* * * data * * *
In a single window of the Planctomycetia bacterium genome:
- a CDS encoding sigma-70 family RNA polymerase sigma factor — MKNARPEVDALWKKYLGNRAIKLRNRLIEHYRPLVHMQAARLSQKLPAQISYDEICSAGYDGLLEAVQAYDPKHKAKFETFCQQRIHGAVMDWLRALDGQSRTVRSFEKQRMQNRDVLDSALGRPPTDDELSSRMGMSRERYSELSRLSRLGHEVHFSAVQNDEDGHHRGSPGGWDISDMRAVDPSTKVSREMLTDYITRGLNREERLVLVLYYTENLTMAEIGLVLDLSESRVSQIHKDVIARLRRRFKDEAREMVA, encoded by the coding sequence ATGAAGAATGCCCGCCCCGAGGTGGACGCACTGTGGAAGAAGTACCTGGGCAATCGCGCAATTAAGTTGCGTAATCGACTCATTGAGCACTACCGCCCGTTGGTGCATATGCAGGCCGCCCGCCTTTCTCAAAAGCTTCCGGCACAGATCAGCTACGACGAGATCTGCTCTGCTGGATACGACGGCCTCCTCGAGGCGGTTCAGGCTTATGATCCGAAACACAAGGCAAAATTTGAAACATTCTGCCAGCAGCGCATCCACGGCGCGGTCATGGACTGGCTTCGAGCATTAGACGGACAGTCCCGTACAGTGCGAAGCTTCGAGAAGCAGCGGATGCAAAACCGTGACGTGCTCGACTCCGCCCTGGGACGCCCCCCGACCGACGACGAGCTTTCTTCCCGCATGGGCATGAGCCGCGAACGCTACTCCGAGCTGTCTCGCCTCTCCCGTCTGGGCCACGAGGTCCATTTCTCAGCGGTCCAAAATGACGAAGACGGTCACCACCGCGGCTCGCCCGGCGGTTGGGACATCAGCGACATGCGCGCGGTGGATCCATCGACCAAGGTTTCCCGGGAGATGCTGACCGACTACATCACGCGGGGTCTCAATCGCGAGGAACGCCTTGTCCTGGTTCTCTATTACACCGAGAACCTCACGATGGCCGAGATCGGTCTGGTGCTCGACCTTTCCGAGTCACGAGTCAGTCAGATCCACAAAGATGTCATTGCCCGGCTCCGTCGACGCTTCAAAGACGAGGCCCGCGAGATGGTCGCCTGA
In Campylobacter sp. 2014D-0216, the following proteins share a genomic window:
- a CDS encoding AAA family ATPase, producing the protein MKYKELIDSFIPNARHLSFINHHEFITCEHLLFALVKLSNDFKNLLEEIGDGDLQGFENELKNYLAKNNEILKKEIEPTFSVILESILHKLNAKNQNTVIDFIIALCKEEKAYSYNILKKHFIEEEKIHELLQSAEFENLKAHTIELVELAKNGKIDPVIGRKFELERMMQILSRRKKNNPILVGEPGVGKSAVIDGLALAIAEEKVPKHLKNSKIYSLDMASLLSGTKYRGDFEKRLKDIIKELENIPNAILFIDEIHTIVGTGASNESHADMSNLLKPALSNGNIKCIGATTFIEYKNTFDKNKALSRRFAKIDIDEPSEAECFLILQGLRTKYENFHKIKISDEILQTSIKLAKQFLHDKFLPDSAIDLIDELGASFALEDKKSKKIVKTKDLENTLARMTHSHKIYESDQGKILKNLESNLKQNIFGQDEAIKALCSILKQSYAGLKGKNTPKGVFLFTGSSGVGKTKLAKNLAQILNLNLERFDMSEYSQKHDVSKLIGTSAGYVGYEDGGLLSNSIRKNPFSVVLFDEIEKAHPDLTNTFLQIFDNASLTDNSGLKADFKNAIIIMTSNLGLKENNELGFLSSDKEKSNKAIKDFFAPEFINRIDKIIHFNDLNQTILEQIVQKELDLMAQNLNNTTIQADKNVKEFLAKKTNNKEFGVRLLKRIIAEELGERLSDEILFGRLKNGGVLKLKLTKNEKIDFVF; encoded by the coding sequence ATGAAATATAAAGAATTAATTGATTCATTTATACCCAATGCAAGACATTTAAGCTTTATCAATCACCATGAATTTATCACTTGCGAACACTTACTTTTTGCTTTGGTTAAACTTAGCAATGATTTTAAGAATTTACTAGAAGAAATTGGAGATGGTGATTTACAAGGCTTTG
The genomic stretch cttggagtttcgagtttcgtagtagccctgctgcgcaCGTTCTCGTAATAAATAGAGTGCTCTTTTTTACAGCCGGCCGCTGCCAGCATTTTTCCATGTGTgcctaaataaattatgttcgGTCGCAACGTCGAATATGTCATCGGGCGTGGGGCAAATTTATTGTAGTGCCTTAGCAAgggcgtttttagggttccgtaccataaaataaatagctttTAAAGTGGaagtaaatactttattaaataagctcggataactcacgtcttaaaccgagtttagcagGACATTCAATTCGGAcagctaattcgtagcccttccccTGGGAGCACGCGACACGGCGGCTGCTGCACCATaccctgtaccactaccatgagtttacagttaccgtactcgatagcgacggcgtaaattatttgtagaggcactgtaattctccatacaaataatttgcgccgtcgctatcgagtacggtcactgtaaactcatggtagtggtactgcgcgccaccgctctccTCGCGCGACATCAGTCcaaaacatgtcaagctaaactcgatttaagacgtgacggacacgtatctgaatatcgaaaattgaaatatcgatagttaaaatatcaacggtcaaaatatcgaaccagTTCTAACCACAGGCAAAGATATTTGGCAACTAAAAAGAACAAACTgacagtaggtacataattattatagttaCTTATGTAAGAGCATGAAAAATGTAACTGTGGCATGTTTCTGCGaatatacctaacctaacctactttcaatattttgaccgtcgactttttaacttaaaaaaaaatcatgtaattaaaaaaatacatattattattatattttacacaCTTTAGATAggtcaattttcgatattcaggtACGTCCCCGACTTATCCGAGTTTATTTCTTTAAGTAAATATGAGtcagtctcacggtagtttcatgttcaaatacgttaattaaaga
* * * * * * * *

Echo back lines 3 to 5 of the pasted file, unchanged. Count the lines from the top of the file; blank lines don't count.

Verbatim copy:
In Campylobacter sp. 2014D-0216, the following proteins share a genomic window:
- a CDS encoding AAA family ATPase, producing the protein MKYKELIDSFIPNARHLSFINHHEFITCEHLLFALVKLSNDFKNLLEEIGDGDLQGFENELKNYLAKNNEILKKEIEPTFSVILESILHKLNAKNQNTVIDFIIALCKEEKAYSYNILKKHFIEEEKIHELLQSAEFENLKAHTIELVELAKNGKIDPVIGRKFELERMMQILSRRKKNNPILVGEPGVGKSAVIDGLALAIAEEKVPKHLKNSKIYSLDMASLLSGTKYRGDFEKRLKDIIKELENIPNAILFIDEIHTIVGTGASNESHADMSNLLKPALSNGNIKCIGATTFIEYKNTFDKNKALSRRFAKIDIDEPSEAECFLILQGLRTKYENFHKIKISDEILQTSIKLAKQFLHDKFLPDSAIDLIDELGASFALEDKKSKKIVKTKDLENTLARMTHSHKIYESDQGKILKNLESNLKQNIFGQDEAIKALCSILKQSYAGLKGKNTPKGVFLFTGSSGVGKTKLAKNLAQILNLNLERFDMSEYSQKHDVSKLIGTSAGYVGYEDGGLLSNSIRKNPFSVVLFDEIEKAHPDLTNTFLQIFDNASLTDNSGLKADFKNAIIIMTSNLGLKENNELGFLSSDKEKSNKAIKDFFAPEFINRIDKIIHFNDLNQTILEQIVQKELDLMAQNLNNTTIQADKNVKEFLAKKTNNKEFGVRLLKRIIAEELGERLSDEILFGRLKNGGVLKLKLTKNEKIDFVF; encoded by the coding sequence ATGAAATATAAAGAATTAATTGATTCATTTATACCCAATGCAAGACATTTAAGCTTTATCAATCACCATGAATTTATCACTTGCGAACACTTACTTTTTGCTTTGGTTAAACTTAGCAATGATTTTAAGAATTTACTAGAAGAAATTGGAGATGGTGATTTACAAGGCTTTG
The genomic stretch cttggagtttcgagtttcgtagtagccctgctgcgcaCGTTCTCGTAATAAATAGAGTGCTCTTTTTTACAGCCGGCCGCTGCCAGCATTTTTCCATGTGTgcctaaataaattatgttcgGTCGCAACGTCGAATATGTCATCGGGCGTGGGGCAAATTTATTGTAGTGCCTTAGCAAgggcgtttttagggttccgtaccataaaataaatagctttTAAAGTGGaagtaaatactttattaaataagctcggataactcacgtcttaaaccgagtttagcagGACATTCAATTCGGAcagctaattcgtagcccttccccTGGGAGCACGCGACACGGCGGCTGCTGCACCATaccctgtaccactaccatgagtttacagttaccgtactcgatagcgacggcgtaaattatttgtagaggcactgtaattctccatacaaataatttgcgccgtcgctatcgagtacggtcactgtaaactcatggtagtggtactgcgcgccaccgctctccTCGCGCGACATCAGTCcaaaacatgtcaagctaaactcgatttaagacgtgacggacacgtatctgaatatcgaaaattgaaatatcgatagttaaaatatcaacggtcaaaatatcgaaccagTTCTAACCACAGGCAAAGATATTTGGCAACTAAAAAGAACAAACTgacagtaggtacataattattatagttaCTTATGTAAGAGCATGAAAAATGTAACTGTGGCATGTTTCTGCGaatatacctaacctaacctactttcaatattttgaccgtcgactttttaacttaaaaaaaaatcatgtaattaaaaaaatacatattattattatattttacacaCTTTAGATAggtcaattttcgatattcaggtACGTCCCCGACTTATCCGAGTTTATTTCTTTAAGTAAATATGAGtcagtctcacggtagtttcatgttcaaatacgttaattaaaga